Skip to main content

Bird may be bankrupt, but shared micromobility is doing just fine

Bird may be bankrupt, but shared micromobility is doing just fine

/

The dramatic fall of the pioneer in dockless electric scooters would seem to signal an end of the micromobility era. But small electric vehicles are just getting started.

Share this story

Electric Scooter Company Bird Files For Bankruptcy
Photo by Brandon Bell/Getty Images

On the surface, electric scooter pioneer Bird filing for bankruptcy would seem to be a nail in the coffin for shared micromobility — that nebulous term often used to describe rentable electric bikes and scooters in cities. After a number of mergers and some bad financial management, the OG scooter company is going belly up. That can’t bode well for the future of scooters in general, right?

But actually, shared electric mobility is doing just fine. Sure, the margins are tight and profitability is still rare, but shared scooter and bike companies are becoming more integral to city life in ways we never thought possible.

The only thing that’s dead is the zero-interest rate-influenced era of unhinged investments and wildly skewed valuations that we saw at the end of the last decade. Hopefully now, with Bird filing for Chapter 11, we will see a new era of more responsible management and better pricing in order to ensure these systems remain viable for years to come.

The state of the scooter

Despite Bird’s murky future, cities are really taking to their shared scooters and bikes. But don’t take my word for it — this is according to the National Association of City Transportation Officials’ (NACTO) annual report on the state of play in 2022:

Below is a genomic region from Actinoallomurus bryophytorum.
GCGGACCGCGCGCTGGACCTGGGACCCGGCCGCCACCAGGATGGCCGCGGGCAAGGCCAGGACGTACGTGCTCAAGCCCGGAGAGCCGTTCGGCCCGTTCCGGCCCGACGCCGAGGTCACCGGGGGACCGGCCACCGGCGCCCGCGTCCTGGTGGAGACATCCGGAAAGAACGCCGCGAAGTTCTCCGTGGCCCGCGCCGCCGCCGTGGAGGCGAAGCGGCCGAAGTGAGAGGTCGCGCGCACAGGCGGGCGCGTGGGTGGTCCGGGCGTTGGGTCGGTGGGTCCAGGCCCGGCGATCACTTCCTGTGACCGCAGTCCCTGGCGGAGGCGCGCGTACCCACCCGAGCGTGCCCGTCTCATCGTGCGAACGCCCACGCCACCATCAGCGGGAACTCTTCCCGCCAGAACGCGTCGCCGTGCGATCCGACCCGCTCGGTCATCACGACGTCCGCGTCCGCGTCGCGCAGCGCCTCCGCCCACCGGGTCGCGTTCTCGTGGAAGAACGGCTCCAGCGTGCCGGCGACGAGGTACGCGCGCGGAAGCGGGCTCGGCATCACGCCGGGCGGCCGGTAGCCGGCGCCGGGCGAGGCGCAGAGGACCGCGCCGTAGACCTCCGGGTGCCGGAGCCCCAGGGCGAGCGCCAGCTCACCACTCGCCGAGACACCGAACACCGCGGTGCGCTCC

The number of micromobility trips in the U.S. and Canada increased by five million from 2021 and are up by 40% since 2018. In the U.S., shared micromobility continued its pandemic-era recovery, with 113 million trips in 2022, while ridership in Canada blew past pre-pandemic highs, with 17 million trips.

It’s not just 9-to-5 commuters or even just tourists who are taking all these rides. According to NACTO, 34 percent of riders are using bikes and scooters “to access jobs,” while 39 percent are running errands, 16 percent are going to school, and 50 percent for “other social or recreation trips.”

E-bikes, in particular, are becoming more popular, with three-quarters of all station-based systems (docked, as opposed to dockless systems like Bird) in the US and Canada expanding the number of e-bikes in their fleets.

In the US, shared e-bike trips increased from 14.5 million trips in 2021 to 20 million trips in 2022. And while docked e-bikes made up only 9 percent of the micromobility fleet in the US and Canada in 2022, they accounted for 18 percent of total trips. People love their e-bikes!